A Sierra Shredder In The Making

Paul Component Engineering Sierra Nevada Shredder collab

Paul Component Engineering loves Sierra Nevada.

Paul Camp Sierra Nevada Bike

As a matter of fact, founder Paul Price loves it so much that not only does he has his own personal mug on standby at the brewery. He also took a whole a bunch of us on a tour while attending Paul Camp last year. Needless to say, I drank a lot of Sierra Nevada that weekend.

Paul Camp Sierra Nevada Brewery
Turing the brewhouse into a bike showroom…

So it’s no surprise Paul is partnering with the legendary brewery (at last) for an one-off show bike featuring the best of NorCal creativity and American manufacturing… a idea conceived while brainstorming for the most fun way to go on a beer run… yes, a brainstorming sesh about a beer run.

Paul Component Engineering Sierra Nevada Shredder collab Squid Shred to Ed's
In the beginning…

The bike is built on a Squid Shred To Ed’s BMX frame custom-painted by Squid, with a White Industries drivetrain and anodized Sierra Nevada Pale-Ale green components by Paul, of course.

Measuring Tools

Measurement tools at Paul

Sierra Nevada once had a successful cycling team in the early 2000s and they continue to be a huge supporter of the sport.

Painting (10)

Squid Bikes co-founder Chris Namba workin it.

Masking (2)

Squid Bikes co-founder Emily Kachorek masks the frame in between paints

Rim Joining

Rim joining at the Velocity factory

Masking (3)

Almost there...

The final build will be unveiled at Sea Otter Classic in Monterey this coming April so stay tuned for updates!

Paul Component Engineering Sierra Nevada Shredder collab Squid Shred to Ed's

Sea Otter was a much needed breather

Photo: Stephen Lam/ element.ly

I thought hard about whether I should make a trip to Sea Otter this year.

No doubt last year’s inaugural e-bike race at one of America’s premier bike festivals was fun, but I could really use a day off, especially after what turned out to be an intense Saturday in Berkeley.

So I somewhat reluctantly made the drive down to Laguna Seca and in the end, I am glad I did.

As I walked toward the entrance, a friend I haven’t seen since InterBike came out of nowhere and we spent 10 minutes catching up as we treaded closer to the blue overpass. The conversation ranged from kids, life, and a bit of bikes.

Pretty spontaneous but it felt like family.

Once over the blue overpass, my initial plan of attack was to fly under the radar around the expo as long as I could. However, just like my previous conversation, my hopes of staying down low was all but evaporated within five minutes into the expo when I walked by the Boyd booth.

Old pal Richard was there showing them hoops with a couple of Factor O2s, industry chatters…

Want. Photo: Stephen Lam/ element.ly

Somewhere along the way, test rides were offered but since I only had a day there, that just couldn’t happen. With more than 400 exhibitors, even quick drive-by booth visits quickly added up to a significant chunk of time as I jumped between the seemingly sprawling booths and race venues that littered within and outside the famed corkscrew race course.

As cheery racers went to claim their podiums from the day’s criterium and enduro races one after another, I slowly came to realize that Sea Otter is more than racing and new products.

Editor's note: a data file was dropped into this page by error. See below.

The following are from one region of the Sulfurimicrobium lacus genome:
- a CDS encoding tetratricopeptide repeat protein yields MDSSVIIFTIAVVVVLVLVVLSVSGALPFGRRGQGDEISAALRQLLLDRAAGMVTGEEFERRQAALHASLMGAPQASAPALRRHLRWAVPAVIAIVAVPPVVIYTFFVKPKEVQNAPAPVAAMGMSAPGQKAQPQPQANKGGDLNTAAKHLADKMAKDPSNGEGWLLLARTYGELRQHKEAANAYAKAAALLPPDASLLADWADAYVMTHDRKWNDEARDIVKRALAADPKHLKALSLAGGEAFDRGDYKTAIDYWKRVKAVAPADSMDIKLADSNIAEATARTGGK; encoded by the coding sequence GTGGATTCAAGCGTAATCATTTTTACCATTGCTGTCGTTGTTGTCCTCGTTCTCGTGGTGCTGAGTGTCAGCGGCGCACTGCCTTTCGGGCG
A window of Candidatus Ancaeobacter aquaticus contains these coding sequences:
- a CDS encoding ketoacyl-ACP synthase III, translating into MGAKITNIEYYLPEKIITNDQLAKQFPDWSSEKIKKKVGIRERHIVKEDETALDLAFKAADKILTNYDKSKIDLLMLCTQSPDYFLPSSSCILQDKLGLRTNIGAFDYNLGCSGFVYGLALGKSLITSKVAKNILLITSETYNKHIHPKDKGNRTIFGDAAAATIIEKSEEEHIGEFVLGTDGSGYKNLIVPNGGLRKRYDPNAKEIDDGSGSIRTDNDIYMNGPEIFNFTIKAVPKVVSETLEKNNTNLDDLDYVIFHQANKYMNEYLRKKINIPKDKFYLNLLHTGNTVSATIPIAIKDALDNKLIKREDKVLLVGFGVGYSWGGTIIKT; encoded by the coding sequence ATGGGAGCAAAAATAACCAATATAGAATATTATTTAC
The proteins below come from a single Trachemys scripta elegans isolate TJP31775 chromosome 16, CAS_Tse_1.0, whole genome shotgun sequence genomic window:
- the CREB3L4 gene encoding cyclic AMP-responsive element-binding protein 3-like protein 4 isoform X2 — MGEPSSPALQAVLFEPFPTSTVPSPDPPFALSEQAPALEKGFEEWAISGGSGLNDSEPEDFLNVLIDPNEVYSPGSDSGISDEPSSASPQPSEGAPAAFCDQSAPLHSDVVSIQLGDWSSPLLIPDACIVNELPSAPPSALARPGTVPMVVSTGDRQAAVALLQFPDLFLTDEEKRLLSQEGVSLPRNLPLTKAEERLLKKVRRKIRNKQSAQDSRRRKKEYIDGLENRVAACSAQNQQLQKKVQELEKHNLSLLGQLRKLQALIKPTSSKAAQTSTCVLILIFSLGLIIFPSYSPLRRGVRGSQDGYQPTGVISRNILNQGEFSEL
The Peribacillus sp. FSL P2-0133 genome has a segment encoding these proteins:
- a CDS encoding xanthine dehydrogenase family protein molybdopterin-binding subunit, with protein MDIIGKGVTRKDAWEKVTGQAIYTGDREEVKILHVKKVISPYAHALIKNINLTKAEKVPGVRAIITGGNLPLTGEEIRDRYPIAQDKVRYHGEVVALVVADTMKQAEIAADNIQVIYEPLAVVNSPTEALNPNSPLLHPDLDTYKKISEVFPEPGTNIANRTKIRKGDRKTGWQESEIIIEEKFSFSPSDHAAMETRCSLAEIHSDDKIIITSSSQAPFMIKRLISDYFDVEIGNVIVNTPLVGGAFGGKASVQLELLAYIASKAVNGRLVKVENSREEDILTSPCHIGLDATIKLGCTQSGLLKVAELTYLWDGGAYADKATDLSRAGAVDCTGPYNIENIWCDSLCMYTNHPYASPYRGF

Up and personal. Photo: Stephen Lam/ element.ly

It’s a family gathering of all disciplines where little rippers can share pump track tips with their older brother-in-arms of whom they’ve only seen in YouTube videos; Where aspiring cross-country racers in USA Talent ID jerseys rub shoulders with GT’s Anneke Beerten as Brett Tippie goofs around while filming his latest Just The Tip segment; And eBikes getting along with just about everyone, including them electric surfboards.

Photo: Stephen Lam/ element.ly

In it, I find myself a brief reprieve from the constant barrage of what’s happening around the world.  The feeling where you’re so thirsty and suddenly the GU booth just magically appears like a desert oasis on the horizon, along with all the food samples and drinks you can have.

And I am not even mad about falling into one of the many gopher holes, or, as one of my teammates joked, bomb holes that lined the dual slalom course.

Photo: Stephen Lam/ element.ly

With that in mind, perhaps I should treat next year’s Sea Otter as if I was coming home for Thanksgiving.

Until next year. Photo: Stephen Lam/ element.ly

A quick Sea Otter pictorial

I could write more about Sea Otter but pictures are way better than words. Enjoy the partly random, partly happy snaps along the way!

If it weren’t for these guys, parking on Wolf Hill would have been a giant mess. Thanks! Photo: Stephen Lam/ element.ly
It’s all calm here but I saw one raging off road later in the afternoon. Photo: Stephen Lam/ element.ly
One of the handful of Factor O2’s currently in the U.S. Photo: Stephen Lam/ element.ly
Kogel Bearings and their impressive lineup of bearings, pulleys, and bottom brackets. Photo: Stephen Lam/ element.ly
3D-printed Spoke Fins from Null Winds Technology are said to reduce drag on your existing wheels by as much as 67%. Photo: Stephen Lam/ element.ly
This HPC Revolution e-downhill bike is hand-welded one by one in Los Angeles, fully customizable including a drivetrain capable of going as fast as 60mph and a high-capacity battery cell for up to 100miles in one charge. Ultimate beast mode? Photo: Stephen Lam/ element.ly
This Easton Cinch spindle power meter system sure got everyone talking. With the power measurement unit fully contained within the spindle, the $600, 65-gram power meter spindle will be compatible with existing Cinch crank arms and all the chain ring combos such at these here. Photo: Stephen Lam/ element.ly
Sure, the 875g (paint included) Specialized S-Works Epic Hardtail in the back of this photo is jaw-droppingly light, but I like this one better. Just think of all the history behind this bike. Photo: Stephen Lam/ element.ly
WTB dropped some new treads at Sea Otter too. Here’s their new Byway Road Plus TCS tire for the growing 650 gravel road crowd. Decent amount of side knobs for traction while the smooth rolling center keeps the ride on the trail way more tolerable. Photo: Stephen Lam/ element.ly
Hydrate or die. Photo: Stephen Lam/ element.ly
Emily Batty out doing her course recon. Photo: Stephen Lam/ element.ly
Secretly stashed inside the bus booth was the only GameChanger aero helmet in the U.S. It’s only available in Europe for the time being but they may just bring it stateside before you know it. Photo: Stephen Lam/ element.ly